But the fall 2010 eBook activity in higher education is not just about iPads. For example, last month, Blackboard announced eBook alliances with Barnes and Noble, Follett Higher Education Group, and McGraw Hill Higher Education. As outlined in a July IHE article, Blackboard hopes these alliances will make it “easy for professors and students to assign and access e-textbooks and other digital materials directly through its popular learning-management system.”
Back to the consumer market: both Amazon and Apple publicized interesting numbers about their (consumer) eBook businesses during the summer months. On June 7th, Apple CEO Steve Jobs announced that Apple had sold more than 2 million iPads the nine weeks. Additionally, iPad owners had downloaded some 5 million books in the 65 days since the iPad began shipping to consumers. According to Apple, as of early June the iBooks store accounted for more than a fifth (22 percent) of all eBooks sales. By the end of June, Apple had sold some 3.27 million iPads.
Unlike Apple, Amazon has yet to release data about the number of Kindles and eBooks sold since the Kindle launched in November 2007. On July 19th Amazon announced that the “Kindle is the #1 bestselling item on Amazon.com for two years running.” Moreover, Amazon reports that the “Kindle format has now overtaken the hardcover format. Amazon.com customers now purchase more Kindle books than hardcover books.... Over the past three months, for every 100 hardcover books Amazon.com has sold, it has sold 143 Kindle books. Over the past month, for every 100 hardcover books Amazon.com has sold, it has sold 180 Kindle books.”
Of course even as Amazon and Apple compete in the eBook market, there is good reason to believe that the iPad has contributed to Amazon’s impressive eBook sales numbers. The free Kindle app runs on both iPhones and iPads: no doubt Amazon is selling lots of Kindle books to individuals who downloaded the Kindle app for their iPad.
Yet for all the heated digerati discussion about the competition between iPads vs. Kindles as consumer market eBook platforms, the campus conversation is less about hardware platforms and more about content, reader features, and compelling value for the buyer, particularly the college student. And here it is not clear that eBooks – from any provider, on any platform, or accessed via any eBook reader – provide, at present, a compelling value proposition for most college students. Indeed, for eReaders and digital texts to advance in the campus market – in the college textbook market – publishers and eReader providers will have to address three key challenges: price, features, and format.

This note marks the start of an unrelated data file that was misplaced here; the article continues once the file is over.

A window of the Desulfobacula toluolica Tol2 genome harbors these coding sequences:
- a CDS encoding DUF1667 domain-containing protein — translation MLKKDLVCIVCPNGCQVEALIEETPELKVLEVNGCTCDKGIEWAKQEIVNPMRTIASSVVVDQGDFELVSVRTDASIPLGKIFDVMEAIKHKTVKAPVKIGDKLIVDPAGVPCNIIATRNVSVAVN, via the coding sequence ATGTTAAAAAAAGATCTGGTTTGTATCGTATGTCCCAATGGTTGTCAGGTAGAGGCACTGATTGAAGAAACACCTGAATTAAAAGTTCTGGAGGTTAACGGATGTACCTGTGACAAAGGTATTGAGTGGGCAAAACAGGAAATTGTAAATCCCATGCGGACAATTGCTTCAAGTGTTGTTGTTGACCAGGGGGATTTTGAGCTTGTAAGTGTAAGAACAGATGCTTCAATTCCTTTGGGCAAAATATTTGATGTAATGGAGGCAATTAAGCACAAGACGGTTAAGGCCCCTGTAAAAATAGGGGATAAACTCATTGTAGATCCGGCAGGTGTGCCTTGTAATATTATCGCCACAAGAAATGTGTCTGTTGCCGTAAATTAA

Let’s begin with price. One argument often advanced for eBooks in academe is that they will reduce the costs of textbooks for college students. Yet by all accounts the current digital textbook offerings from the major educational publishers are about the same price as used textbooks. My informal wandering of the web seemed to confirm that eTextbooks did not appear to offer significant savings. Checking Amazon, CourseSmart, eFollett, and some other sources, I found that one widely used microeconomics textbook (Mankiw, Principles of Microeconomics, 5th edition) has a suggested list price of $172. Amazon sells a new copy of Mankiw for $153; the Kindle (electronic) edition is $110.38, and the used (print) book from Amazon is $83.49. CourseSmart sells an electronic copy of the same title for $86.49, while the price for the digital edition at Follett’s CafeScribe is $87.84. At Chegg, I can rent a print copy of Mankiw for $50.49. Textbooks.com will sell me a used copy of Mankiw for $110.62 or rent it to me for a semester for $49.49. Amazon promises that regardless of where I purchase my (print) copy of Mankiw, I can resell the book back to Amazon for $67.25 if I do so by December 31st. However there is no market for “used” digital textbooks and most eBook technologies make it almost impossible to transfer an eBook from one user to another.